The latest rumors suggest that Apple's first foray into wearable technology will be focused on fitness and authentication.
Apple has been aggressively hiring experts in the fields of non-invasive sensor technology, leading to speculation that the company's upcoming 'iWatch' device
will be geared towards biometrics, well-being and health tracking rather than simply displaying the time and alerting the wearer to smartphone notifications.
Earlier this week, the FT reported that Apple had been encountering "hard engineering problems that they're unable to solve" and as a result was recruiting new blood with wearable technology experience in order to get the ‘iWatch' project back on track. According to sources quoted by the publication, Apple is aiming to get the product out by the end of 2014. The latest report, courtesy of 9to5 Mac, suggests that it is also courting experts in healthcare and medical technology.
The company's CEO, Tim Cook, has made no secret of his admiration of the Nike FuelBand -- a wrist-worn device that tracks and records fitness data -- and a host of experts and analysts have separately claimed over the course of 2013 that Apple's smartwatch would use biometrics in order to authenticate the wearer as well as track health.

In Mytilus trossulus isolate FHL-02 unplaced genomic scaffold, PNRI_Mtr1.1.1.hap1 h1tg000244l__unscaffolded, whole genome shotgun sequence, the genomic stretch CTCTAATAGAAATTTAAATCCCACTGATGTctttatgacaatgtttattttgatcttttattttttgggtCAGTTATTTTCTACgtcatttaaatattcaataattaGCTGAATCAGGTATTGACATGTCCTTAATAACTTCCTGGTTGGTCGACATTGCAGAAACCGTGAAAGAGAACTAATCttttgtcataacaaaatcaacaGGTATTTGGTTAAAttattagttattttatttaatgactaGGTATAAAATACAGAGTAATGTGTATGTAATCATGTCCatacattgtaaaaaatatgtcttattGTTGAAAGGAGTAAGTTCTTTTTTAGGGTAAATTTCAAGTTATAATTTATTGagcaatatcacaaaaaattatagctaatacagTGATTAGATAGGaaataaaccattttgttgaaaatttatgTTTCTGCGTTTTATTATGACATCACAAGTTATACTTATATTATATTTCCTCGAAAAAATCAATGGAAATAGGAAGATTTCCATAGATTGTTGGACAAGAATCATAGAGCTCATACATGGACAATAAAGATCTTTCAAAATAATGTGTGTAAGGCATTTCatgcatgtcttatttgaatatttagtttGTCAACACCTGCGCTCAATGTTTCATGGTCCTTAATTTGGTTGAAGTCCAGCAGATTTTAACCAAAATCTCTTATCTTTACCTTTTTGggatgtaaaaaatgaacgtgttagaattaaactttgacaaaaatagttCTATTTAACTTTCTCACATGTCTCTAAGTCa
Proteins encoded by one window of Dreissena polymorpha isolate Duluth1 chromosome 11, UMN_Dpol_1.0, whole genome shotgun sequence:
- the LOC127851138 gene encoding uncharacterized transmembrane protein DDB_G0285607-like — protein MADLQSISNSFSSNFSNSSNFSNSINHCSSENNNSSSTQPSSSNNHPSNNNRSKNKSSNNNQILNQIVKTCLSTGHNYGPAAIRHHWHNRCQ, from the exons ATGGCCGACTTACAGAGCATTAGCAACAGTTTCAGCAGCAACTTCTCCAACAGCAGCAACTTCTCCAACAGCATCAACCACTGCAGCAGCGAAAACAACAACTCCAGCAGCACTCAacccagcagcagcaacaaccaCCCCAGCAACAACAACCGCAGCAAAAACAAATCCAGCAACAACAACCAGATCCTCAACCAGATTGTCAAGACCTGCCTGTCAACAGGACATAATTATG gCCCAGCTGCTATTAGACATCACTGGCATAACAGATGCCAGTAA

As more and more of the average consumer's life moves online, the risks of cyber attacks and identity theft also increase. Traditional passwords are not strong or unique enough to continue to provide adequate web protection and so other forms of authentication will soon be needed. Apple's iWatch could do just that by communicating wirelessly with a computer, smartphone or tablet and telling the device that a person really is who he or she claims she is.
But, if the healthcare hiring rumors are completely accurate, the iWatch would also be able to monitor glucose levels, sleep patterns and other vital health information.
In terms of the device's appearance, other recent reports claim that Apple has been working with Corning, maker of Gorilla Glass -- the ultra strong cover adorning most smartphone and tablet screens -- to develop a curved glass bracelet that would boast a small 1.5-2.0-inch multi-touch screen.
However, all that is certain is that to date, the company has filed trademarks for the term "iWatch" in Mexico, Columbia, Russia, Taiwan, Turkey and Japan.
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